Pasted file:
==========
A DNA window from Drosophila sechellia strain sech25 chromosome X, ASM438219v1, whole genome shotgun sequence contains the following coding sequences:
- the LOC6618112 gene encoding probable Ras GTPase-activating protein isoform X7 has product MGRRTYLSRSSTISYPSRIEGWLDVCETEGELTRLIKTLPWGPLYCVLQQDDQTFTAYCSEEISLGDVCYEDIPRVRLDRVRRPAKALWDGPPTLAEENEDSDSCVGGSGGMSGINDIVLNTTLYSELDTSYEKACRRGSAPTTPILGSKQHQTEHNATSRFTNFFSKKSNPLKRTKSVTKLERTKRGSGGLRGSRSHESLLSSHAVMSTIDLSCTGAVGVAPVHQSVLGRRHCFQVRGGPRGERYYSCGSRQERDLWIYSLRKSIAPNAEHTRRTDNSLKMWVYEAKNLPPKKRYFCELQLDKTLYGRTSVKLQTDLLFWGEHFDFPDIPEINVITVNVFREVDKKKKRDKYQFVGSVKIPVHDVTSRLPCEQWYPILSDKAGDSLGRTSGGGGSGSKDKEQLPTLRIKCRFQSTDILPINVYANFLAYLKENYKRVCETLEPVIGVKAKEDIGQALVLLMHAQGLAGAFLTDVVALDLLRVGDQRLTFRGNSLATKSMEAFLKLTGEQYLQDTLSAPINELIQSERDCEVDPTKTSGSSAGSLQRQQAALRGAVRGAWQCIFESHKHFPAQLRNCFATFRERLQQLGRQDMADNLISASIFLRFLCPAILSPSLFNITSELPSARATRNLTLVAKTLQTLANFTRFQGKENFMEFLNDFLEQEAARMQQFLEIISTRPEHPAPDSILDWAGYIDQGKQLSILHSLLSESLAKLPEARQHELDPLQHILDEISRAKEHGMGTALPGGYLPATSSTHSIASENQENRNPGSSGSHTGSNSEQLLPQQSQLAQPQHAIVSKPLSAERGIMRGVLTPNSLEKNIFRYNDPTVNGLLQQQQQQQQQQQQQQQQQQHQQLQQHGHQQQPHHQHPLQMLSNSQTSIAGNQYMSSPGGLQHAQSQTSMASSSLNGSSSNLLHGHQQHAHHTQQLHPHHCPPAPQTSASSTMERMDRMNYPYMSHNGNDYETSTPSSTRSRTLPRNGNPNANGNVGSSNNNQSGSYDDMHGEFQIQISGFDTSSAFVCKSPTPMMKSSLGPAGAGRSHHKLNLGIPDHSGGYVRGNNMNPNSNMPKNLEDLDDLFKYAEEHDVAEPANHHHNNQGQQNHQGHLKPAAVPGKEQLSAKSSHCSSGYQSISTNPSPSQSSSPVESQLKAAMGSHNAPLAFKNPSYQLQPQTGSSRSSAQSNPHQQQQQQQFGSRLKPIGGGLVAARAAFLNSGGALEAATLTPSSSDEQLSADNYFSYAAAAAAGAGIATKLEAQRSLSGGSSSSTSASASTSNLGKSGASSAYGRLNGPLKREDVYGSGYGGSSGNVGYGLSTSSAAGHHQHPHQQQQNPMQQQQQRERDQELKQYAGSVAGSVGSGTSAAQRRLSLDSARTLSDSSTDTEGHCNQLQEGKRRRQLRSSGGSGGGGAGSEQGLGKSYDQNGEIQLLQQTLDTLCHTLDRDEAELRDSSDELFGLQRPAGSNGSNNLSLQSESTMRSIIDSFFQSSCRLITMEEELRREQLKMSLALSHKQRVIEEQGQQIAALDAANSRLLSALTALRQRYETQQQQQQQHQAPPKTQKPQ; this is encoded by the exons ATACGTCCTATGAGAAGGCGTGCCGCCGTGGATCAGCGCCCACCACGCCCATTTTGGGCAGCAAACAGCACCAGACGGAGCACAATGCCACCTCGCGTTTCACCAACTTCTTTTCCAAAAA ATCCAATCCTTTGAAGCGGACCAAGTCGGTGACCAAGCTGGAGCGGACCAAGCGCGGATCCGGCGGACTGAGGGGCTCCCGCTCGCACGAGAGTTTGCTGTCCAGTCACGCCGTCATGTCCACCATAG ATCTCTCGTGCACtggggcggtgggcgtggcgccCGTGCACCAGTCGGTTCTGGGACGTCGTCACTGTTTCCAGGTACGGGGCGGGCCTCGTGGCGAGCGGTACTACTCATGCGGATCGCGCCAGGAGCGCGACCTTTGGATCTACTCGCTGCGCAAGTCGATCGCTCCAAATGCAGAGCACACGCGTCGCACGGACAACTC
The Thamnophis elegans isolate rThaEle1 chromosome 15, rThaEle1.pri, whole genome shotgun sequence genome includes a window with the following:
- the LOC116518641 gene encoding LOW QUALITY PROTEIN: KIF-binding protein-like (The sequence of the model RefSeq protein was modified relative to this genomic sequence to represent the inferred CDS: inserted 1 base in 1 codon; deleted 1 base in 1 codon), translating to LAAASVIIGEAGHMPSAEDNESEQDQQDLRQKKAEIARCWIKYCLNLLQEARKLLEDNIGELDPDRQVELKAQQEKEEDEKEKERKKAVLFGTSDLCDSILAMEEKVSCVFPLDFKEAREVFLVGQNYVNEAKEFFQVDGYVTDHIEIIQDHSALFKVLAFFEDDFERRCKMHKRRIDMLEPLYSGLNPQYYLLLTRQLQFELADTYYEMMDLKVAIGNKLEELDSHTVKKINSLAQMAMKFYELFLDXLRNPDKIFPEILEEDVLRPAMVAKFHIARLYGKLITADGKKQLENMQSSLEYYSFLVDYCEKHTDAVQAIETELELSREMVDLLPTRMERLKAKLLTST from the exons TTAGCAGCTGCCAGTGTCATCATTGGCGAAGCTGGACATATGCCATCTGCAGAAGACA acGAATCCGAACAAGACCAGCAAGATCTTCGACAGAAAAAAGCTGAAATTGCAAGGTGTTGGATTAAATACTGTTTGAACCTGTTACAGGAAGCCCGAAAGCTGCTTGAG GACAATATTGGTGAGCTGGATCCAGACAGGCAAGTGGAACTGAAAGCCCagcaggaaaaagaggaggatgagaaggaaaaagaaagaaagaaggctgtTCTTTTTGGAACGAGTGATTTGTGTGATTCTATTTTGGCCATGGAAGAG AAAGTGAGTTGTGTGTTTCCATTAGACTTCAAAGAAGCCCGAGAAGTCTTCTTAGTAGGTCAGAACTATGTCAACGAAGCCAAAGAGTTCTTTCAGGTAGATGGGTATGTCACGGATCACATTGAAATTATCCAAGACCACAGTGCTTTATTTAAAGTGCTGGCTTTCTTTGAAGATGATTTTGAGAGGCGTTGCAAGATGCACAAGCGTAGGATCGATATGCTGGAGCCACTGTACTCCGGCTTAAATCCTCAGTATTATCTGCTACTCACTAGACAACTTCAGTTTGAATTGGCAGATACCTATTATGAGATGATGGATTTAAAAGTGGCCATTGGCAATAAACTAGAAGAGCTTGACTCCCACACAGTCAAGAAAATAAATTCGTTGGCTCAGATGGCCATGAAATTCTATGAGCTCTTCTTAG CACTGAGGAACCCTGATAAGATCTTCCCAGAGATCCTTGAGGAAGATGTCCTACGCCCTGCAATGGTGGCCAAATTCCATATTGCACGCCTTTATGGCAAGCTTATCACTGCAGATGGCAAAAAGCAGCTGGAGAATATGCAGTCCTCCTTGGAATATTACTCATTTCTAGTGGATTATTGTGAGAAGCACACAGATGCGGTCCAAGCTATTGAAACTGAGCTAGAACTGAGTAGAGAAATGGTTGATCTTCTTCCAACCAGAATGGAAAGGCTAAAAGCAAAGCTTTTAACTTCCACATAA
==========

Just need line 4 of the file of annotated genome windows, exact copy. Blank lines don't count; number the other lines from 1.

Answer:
- the LOC116518641 gene encoding LOW QUALITY PROTEIN: KIF-binding protein-like (The sequence of the model RefSeq protein was modified relative to this genomic sequence to represent the inferred CDS: inserted 1 base in 1 codon; deleted 1 base in 1 codon), translating to LAAASVIIGEAGHMPSAEDNESEQDQQDLRQKKAEIARCWIKYCLNLLQEARKLLEDNIGELDPDRQVELKAQQEKEEDEKEKERKKAVLFGTSDLCDSILAMEEKVSCVFPLDFKEAREVFLVGQNYVNEAKEFFQVDGYVTDHIEIIQDHSALFKVLAFFEDDFERRCKMHKRRIDMLEPLYSGLNPQYYLLLTRQLQFELADTYYEMMDLKVAIGNKLEELDSHTVKKINSLAQMAMKFYELFLDXLRNPDKIFPEILEEDVLRPAMVAKFHIARLYGKLITADGKKQLENMQSSLEYYSFLVDYCEKHTDAVQAIETELELSREMVDLLPTRMERLKAKLLTST from the exons TTAGCAGCTGCCAGTGTCATCATTGGCGAAGCTGGACATATGCCATCTGCAGAAGACA acGAATCCGAACAAGACCAGCAAGATCTTCGACAGAAAAAAGCTGAAATTGCAAGGTGTTGGATTAAATACTGTTTGAACCTGTTACAGGAAGCCCGAAAGCTGCTTGAG GACAATATTGGTGAGCTGGATCCAGACAGGCAAGTGGAACTGAAAGCCCagcaggaaaaagaggaggatgagaaggaaaaagaaagaaagaaggctgtTCTTTTTGGAACGAGTGATTTGTGTGATTCTATTTTGGCCATGGAAGAG AAAGTGAGTTGTGTGTTTCCATTAGACTTCAAAGAAGCCCGAGAAGTCTTCTTAGTAGGTCAGAACTATGTCAACGAAGCCAAAGAGTTCTTTCAGGTAGATGGGTATGTCACGGATCACATTGAAATTATCCAAGACCACAGTGCTTTATTTAAAGTGCTGGCTTTCTTTGAAGATGATTTTGAGAGGCGTTGCAAGATGCACAAGCGTAGGATCGATATGCTGGAGCCACTGTACTCCGGCTTAAATCCTCAGTATTATCTGCTACTCACTAGACAACTTCAGTTTGAATTGGCAGATACCTATTATGAGATGATGGATTTAAAAGTGGCCATTGGCAATAAACTAGAAGAGCTTGACTCCCACACAGTCAAGAAAATAAATTCGTTGGCTCAGATGGCCATGAAATTCTATGAGCTCTTCTTAG CACTGAGGAACCCTGATAAGATCTTCCCAGAGATCCTTGAGGAAGATGTCCTACGCCCTGCAATGGTGGCCAAATTCCATATTGCACGCCTTTATGGCAAGCTTATCACTGCAGATGGCAAAAAGCAGCTGGAGAATATGCAGTCCTCCTTGGAATATTACTCATTTCTAGTGGATTATTGTGAGAAGCACACAGATGCGGTCCAAGCTATTGAAACTGAGCTAGAACTGAGTAGAGAAATGGTTGATCTTCTTCCAACCAGAATGGAAAGGCTAAAAGCAAAGCTTTTAACTTCCACATAA